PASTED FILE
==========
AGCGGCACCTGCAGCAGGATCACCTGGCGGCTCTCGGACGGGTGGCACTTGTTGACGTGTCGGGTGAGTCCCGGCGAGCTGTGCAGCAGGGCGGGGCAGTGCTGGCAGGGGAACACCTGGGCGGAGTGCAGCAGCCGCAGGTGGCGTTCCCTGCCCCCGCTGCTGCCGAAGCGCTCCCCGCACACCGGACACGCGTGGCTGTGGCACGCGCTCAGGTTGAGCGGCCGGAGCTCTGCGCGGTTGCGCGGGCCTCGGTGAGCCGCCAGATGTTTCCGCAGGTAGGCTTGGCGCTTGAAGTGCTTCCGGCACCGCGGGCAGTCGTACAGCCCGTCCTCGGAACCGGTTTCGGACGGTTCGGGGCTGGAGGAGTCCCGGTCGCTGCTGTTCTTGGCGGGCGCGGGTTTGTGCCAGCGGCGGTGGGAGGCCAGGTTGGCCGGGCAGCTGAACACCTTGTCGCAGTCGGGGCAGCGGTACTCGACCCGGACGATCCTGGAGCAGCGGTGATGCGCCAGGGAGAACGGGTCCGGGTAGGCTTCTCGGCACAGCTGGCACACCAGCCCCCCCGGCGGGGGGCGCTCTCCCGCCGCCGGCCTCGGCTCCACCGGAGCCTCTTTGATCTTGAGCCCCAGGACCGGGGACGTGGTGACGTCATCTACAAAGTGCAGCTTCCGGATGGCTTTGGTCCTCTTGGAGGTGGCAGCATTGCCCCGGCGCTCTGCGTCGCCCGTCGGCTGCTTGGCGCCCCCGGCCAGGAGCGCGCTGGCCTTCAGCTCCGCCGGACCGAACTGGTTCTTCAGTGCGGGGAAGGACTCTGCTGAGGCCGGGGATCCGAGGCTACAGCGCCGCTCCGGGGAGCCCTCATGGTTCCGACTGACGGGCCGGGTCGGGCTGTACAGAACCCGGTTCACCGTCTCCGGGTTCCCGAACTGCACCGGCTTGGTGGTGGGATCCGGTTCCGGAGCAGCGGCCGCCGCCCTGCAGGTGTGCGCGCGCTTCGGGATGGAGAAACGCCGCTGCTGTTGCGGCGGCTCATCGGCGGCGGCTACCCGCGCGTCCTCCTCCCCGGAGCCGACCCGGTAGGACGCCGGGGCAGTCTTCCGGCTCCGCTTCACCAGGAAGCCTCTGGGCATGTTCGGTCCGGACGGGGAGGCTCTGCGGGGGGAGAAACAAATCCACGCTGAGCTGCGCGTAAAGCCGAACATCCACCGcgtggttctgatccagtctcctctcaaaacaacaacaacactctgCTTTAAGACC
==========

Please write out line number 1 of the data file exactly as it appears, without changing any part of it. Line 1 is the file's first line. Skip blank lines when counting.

AGCGGCACCTGCAGCAGGATCACCTGGCGGCTCTCGGACGGGTGGCACTTGTTGACGTGTCGGGTGAGTCCCGGCGAGCTGTGCAGCAGGGCGGGGCAGTGCTGGCAGGGGAACACCTGGGCGGAGTGCAGCAGCCGCAGGTGGCGTTCCCTGCCCCCGCTGCTGCCGAAGCGCTCCCCGCACACCGGACACGCGTGGCTGTGGCACGCGCTCAGGTTGAGCGGCCGGAGCTCTGCGCGGTTGCGCGGGCCTCGGTGAGCCGCCAGATGTTTCCGCAGGTAGGCTTGGCGCTTGAAGTGCTTCCGGCACCGCGGGCAGTCGTACAGCCCGTCCTCGGAACCGGTTTCGGACGGTTCGGGGCTGGAGGAGTCCCGGTCGCTGCTGTTCTTGGCGGGCGCGGGTTTGTGCCAGCGGCGGTGGGAGGCCAGGTTGGCCGGGCAGCTGAACACCTTGTCGCAGTCGGGGCAGCGGTACTCGACCCGGACGATCCTGGAGCAGCGGTGATGCGCCAGGGAGAACGGGTCCGGGTAGGCTTCTCGGCACAGCTGGCACACCAGCCCCCCCGGCGGGGGGCGCTCTCCCGCCGCCGGCCTCGGCTCCACCGGAGCCTCTTTGATCTTGAGCCCCAGGACCGGGGACGTGGTGACGTCATCTACAAAGTGCAGCTTCCGGATGGCTTTGGTCCTCTTGGAGGTGGCAGCATTGCCCCGGCGCTCTGCGTCGCCCGTCGGCTGCTTGGCGCCCCCGGCCAGGAGCGCGCTGGCCTTCAGCTCCGCCGGACCGAACTGGTTCTTCAGTGCGGGGAAGGACTCTGCTGAGGCCGGGGATCCGAGGCTACAGCGCCGCTCCGGGGAGCCCTCATGGTTCCGACTGACGGGCCGGGTCGGGCTGTACAGAACCCGGTTCACCGTCTCCGGGTTCCCGAACTGCACCGGCTTGGTGGTGGGATCCGGTTCCGGAGCAGCGGCCGCCGCCCTGCAGGTGTGCGCGCGCTTCGGGATGGAGAAACGCCGCTGCTGTTGCGGCGGCTCATCGGCGGCGGCTACCCGCGCGTCCTCCTCCCCGGAGCCGACCCGGTAGGACGCCGGGGCAGTCTTCCGGCTCCGCTTCACCAGGAAGCCTCTGGGCATGTTCGGTCCGGACGGGGAGGCTCTGCGGGGGGAGAAACAAATCCACGCTGAGCTGCGCGTAAAGCCGAACATCCACCGcgtggttctgatccagtctcctctcaaaacaacaacaacactctgCTTTAAGACC